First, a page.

Lily Stanton’s vacation goes from bad to worse when a storm strands her in a foreign country, arguing with an arrogant—and very sexy—stranger over the last available hotel room.
Successful CEO Bruno Komarov wasn’t expecting the gorgeous woman checking in at the reception desk to challenge him over a room. Even more surprising, he actually enjoys their exchange.
But when Lily proposes a compromise—she’ll take the bed and he can sleep on the couch—Bruno pushes his attraction aside and assures himself that this can remain strictly business. After all, they’re both adults capable of keeping their hands to themselves. They’ll share the room, get a good night’s sleep, and be off to their respective destinations in the morning.
What could possibly happen in just one night?
I normally don’t read a lot of short stories or novellas, as I prefer the character and plot development you can usually only get in a longer book. I’ve had good luck with some shorter-form stories recently, though, and I was looking for something to read during a small pocket of time, so I decided to check out One Night in Santiago. Unfortunately, it suffered from the problems that usually keep me away from short stories and ultimately left me a bit unsatisfied.
Lily Stanton is a business consultant stranded in Santiago, Chile when a storm cancels her flight. She arrives at a hotel at the same time as another stranded traveler, vineyard CEO Bruno Komarov, and the two have a small battle of wills to see who will get the very last room. Eventually Bruno concedes to Lily, but she feels guilty and offers to let him stay in the large suite with her. Both are determined to stay aloof despite their intense attraction to each other, but of course we all know how well that will work out!
Obviously the set up to this story is ludicrous. Why a single woman in a foreign country would offer to share her room with a total stranger, even a hot one, is beyond reason. You just have to ignore that premise! One reason I decided to give this book a chance was the exotic setting, but it plays no role in the story at all, which was disappointing. It could have taken place literally anywhere, since almost entire story happens in the hotel room. My real problem with the book, though, was that there just wasn’t enough development of Lily and Bruno’s relationship. I can buy a one night stand romance–people sometimes do rash, impulsive things that end up working out in the end–but I want to see that there is something unusual between them right from the start. Bruno and Lily do have one decent conversation over dinner, where we see more about who they are as people and why they might compliment each other. That was great and I felt like I was starting to see a connection develop. The problem was, there’s really just that one conversation. They jump right into bed, and there are no more chances for them to get to know each other emotionally.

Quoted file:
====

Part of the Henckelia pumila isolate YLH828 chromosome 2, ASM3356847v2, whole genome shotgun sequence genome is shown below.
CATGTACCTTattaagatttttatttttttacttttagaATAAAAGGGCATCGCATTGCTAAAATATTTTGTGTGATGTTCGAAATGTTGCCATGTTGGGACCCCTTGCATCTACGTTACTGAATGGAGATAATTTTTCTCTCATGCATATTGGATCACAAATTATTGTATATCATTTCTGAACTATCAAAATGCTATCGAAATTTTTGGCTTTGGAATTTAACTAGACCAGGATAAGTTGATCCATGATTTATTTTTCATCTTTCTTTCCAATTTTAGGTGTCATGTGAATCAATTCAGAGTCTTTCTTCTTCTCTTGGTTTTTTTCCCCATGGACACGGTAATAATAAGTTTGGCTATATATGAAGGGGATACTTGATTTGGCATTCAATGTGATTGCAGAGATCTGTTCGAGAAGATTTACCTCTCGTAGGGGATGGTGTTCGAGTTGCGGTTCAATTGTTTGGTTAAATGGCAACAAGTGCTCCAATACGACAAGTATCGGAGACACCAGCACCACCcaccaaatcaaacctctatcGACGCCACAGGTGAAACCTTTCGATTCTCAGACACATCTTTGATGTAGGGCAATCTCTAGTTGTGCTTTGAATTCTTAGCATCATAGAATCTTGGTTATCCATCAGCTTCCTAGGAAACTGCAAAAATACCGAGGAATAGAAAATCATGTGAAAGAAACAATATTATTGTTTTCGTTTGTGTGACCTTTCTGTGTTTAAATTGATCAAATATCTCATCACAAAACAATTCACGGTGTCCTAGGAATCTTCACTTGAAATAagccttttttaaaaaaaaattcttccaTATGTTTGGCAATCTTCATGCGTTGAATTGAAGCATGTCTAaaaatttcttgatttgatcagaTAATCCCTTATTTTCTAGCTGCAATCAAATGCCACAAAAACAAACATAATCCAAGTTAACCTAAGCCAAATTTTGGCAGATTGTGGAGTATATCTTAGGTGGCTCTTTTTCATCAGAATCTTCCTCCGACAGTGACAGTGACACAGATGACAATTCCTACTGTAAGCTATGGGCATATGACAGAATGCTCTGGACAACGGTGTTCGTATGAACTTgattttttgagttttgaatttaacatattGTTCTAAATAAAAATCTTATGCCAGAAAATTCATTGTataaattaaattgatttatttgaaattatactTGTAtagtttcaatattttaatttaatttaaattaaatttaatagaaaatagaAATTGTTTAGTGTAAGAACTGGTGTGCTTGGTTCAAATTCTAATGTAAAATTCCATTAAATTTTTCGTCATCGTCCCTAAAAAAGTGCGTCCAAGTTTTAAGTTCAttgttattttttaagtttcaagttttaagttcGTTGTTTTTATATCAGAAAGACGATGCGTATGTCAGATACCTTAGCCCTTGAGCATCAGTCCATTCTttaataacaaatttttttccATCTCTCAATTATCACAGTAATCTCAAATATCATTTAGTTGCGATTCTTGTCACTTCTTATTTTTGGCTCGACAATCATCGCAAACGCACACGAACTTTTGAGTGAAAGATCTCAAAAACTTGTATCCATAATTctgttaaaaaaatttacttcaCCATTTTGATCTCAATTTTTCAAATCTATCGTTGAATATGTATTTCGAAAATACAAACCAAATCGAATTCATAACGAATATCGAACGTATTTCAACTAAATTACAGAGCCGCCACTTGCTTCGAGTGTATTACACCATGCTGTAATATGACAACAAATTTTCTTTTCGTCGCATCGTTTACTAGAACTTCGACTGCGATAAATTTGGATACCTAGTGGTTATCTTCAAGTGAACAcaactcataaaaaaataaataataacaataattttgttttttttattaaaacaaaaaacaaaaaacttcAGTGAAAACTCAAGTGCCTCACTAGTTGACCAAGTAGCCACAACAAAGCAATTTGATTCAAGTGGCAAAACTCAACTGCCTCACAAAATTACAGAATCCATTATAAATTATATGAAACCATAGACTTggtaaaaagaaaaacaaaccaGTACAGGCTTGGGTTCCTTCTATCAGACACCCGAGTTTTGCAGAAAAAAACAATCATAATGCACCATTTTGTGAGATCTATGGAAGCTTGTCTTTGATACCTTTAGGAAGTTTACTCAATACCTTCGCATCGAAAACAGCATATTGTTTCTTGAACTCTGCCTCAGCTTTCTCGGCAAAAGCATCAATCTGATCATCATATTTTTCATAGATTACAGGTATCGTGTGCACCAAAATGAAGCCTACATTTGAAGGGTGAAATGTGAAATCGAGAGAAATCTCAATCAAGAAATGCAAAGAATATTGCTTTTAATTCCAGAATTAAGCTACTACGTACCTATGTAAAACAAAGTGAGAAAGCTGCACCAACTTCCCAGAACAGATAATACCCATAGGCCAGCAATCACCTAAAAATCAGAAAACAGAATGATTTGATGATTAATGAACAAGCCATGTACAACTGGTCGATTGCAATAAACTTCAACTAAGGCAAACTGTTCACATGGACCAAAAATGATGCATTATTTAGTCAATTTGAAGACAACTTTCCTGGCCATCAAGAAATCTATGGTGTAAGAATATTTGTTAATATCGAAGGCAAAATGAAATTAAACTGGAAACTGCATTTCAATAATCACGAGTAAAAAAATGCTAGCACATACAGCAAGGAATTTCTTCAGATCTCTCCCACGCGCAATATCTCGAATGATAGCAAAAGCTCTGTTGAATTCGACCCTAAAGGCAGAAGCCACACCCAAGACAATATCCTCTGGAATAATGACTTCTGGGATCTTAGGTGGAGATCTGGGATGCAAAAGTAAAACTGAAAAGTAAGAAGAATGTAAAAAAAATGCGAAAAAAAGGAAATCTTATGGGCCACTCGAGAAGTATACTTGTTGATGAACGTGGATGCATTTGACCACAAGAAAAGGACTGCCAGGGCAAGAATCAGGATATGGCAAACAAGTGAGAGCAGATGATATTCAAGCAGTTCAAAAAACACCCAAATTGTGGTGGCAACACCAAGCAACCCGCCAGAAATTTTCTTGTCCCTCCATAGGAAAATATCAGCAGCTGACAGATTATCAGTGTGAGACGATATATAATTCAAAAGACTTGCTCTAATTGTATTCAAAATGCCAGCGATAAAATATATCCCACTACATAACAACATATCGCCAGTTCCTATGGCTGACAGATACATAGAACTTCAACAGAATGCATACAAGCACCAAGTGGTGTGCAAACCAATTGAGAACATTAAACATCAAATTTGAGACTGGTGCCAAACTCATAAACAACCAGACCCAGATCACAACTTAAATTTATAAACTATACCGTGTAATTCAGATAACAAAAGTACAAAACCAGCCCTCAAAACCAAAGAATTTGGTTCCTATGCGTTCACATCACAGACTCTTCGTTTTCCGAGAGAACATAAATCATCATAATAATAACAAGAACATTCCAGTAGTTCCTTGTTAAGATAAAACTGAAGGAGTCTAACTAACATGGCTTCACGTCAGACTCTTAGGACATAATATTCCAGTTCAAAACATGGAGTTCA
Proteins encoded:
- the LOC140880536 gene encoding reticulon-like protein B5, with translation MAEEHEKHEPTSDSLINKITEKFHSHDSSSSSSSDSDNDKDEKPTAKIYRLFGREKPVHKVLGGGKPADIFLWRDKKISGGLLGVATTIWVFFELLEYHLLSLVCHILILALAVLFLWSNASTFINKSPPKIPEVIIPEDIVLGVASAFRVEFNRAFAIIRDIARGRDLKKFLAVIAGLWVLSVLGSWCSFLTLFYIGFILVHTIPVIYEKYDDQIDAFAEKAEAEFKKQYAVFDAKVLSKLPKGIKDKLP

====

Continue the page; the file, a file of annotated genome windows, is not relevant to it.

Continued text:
I don’t think it had to be this way, even given the shorter format. The book spends tons of time inside Lily and Bruno’s heads as they ponder how super hot the other one is. There is so much time spent on the sparks, the instant attraction, the ogling, the “his/her ass is so amazing,” etc, that there wasn’t word space for more connection. Yes, we get it, they were instantly attracted. Now let’s hear how they also unexpectedly had a deeper connection, one that made it more than just sex. It’s just barely 7pm when they get to the room, and they don’t leave again until the next morning. There was plenty of time for more conversation, even with a few rounds of sex!
Fortunately, the story ended with more of a HFN than a HEA, which would have just been ridiculous. I still kept feeling like there either needed to be more time spent on genuine conversation OR the story needed to be longer, perhaps having the couple separate and then reconnect back in the States. I really did like the characters and I wanted to see more of them come together emotionally, not just physically.
Grade: 2 out of 5